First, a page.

[credit provider=”NOAA” url=”http://alaskafisheries.noaa.gov/newsreleases/2011/microscopiceggs080811.htm”]
An unknown orange substance that washed ashore on a tiny Alaskan village last week has been identified as microscopic eggs filled with lipid oil droplets, according to a news release from NOAA scientists at the Juneau laboratory. The orange-tinted water was first spotted by residents in the village of Kivalina, an Inupiat Eskimo outpost on Alaska’s northwest coast, last Thursday when it appeared in the town’s harbor and was seen floating on top of buckets used to collect rainwater, following a downpour.
A town official told Discovery News that “the orange material turned gooey and gave off a gaseous odor. But scooped out of the ocean, the substance had no odor.”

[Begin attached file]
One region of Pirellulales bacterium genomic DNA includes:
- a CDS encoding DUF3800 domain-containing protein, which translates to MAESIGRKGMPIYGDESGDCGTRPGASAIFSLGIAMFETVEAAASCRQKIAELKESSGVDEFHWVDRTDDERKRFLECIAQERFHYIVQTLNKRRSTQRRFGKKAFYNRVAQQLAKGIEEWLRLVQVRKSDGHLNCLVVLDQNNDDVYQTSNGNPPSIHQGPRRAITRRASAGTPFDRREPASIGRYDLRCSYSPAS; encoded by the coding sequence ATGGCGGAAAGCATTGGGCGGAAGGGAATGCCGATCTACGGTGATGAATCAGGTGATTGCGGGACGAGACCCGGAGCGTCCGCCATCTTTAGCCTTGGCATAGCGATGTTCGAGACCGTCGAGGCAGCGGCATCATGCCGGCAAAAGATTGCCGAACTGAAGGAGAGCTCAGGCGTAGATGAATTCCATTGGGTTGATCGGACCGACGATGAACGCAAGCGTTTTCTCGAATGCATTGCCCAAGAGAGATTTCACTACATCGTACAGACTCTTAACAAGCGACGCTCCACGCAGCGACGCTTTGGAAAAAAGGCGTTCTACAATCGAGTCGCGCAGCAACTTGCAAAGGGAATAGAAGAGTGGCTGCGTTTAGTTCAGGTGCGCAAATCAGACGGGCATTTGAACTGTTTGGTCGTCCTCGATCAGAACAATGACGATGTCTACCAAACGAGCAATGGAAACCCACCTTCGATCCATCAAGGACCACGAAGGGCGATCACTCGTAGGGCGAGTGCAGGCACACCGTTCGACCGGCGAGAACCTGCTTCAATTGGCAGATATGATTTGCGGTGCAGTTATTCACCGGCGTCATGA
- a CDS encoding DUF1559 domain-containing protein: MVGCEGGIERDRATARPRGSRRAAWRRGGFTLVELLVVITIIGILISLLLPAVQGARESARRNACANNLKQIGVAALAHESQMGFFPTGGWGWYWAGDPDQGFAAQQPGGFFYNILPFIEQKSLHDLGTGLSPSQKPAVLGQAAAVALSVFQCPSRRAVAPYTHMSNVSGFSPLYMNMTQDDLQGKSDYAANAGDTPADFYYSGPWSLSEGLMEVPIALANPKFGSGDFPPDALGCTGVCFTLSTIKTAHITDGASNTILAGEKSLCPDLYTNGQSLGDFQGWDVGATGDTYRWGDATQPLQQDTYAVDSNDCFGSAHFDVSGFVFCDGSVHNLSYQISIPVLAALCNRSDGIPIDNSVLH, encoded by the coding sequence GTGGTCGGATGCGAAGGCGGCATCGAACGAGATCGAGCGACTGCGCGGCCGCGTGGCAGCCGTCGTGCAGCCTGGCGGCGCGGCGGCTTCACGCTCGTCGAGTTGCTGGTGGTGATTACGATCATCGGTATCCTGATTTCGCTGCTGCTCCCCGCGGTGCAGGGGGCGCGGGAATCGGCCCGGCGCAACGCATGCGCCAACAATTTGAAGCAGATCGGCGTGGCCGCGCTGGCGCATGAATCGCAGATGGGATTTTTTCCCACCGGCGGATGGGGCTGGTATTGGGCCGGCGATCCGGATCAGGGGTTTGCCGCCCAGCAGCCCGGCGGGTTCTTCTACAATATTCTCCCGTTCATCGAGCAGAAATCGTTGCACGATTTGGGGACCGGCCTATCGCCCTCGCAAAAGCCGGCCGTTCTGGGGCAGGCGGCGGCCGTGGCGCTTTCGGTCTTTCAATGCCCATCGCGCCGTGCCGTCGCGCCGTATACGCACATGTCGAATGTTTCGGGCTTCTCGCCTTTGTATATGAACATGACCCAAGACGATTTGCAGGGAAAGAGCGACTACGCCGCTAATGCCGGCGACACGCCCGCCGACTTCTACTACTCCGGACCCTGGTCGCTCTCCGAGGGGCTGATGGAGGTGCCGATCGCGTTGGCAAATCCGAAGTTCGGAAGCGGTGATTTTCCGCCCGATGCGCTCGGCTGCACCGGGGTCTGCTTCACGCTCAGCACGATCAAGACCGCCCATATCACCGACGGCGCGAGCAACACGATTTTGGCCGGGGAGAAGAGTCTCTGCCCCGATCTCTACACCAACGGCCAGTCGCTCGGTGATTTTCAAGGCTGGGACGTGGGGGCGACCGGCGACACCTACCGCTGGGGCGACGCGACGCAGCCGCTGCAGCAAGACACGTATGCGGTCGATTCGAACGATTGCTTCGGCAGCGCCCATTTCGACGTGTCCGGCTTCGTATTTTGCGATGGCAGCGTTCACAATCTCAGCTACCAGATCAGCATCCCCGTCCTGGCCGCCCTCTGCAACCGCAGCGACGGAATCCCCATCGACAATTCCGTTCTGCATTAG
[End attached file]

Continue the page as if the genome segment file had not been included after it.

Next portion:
Villagers were worried that the material might have been toxic after several small minnows died once the tide washed the orange substance away.
Although the eggs are natural, scientists have still not determined the species or whether the eggs were toxic. Officials are waiting on results from samples that were sent to a NOAA lab in South Carolina for further testing.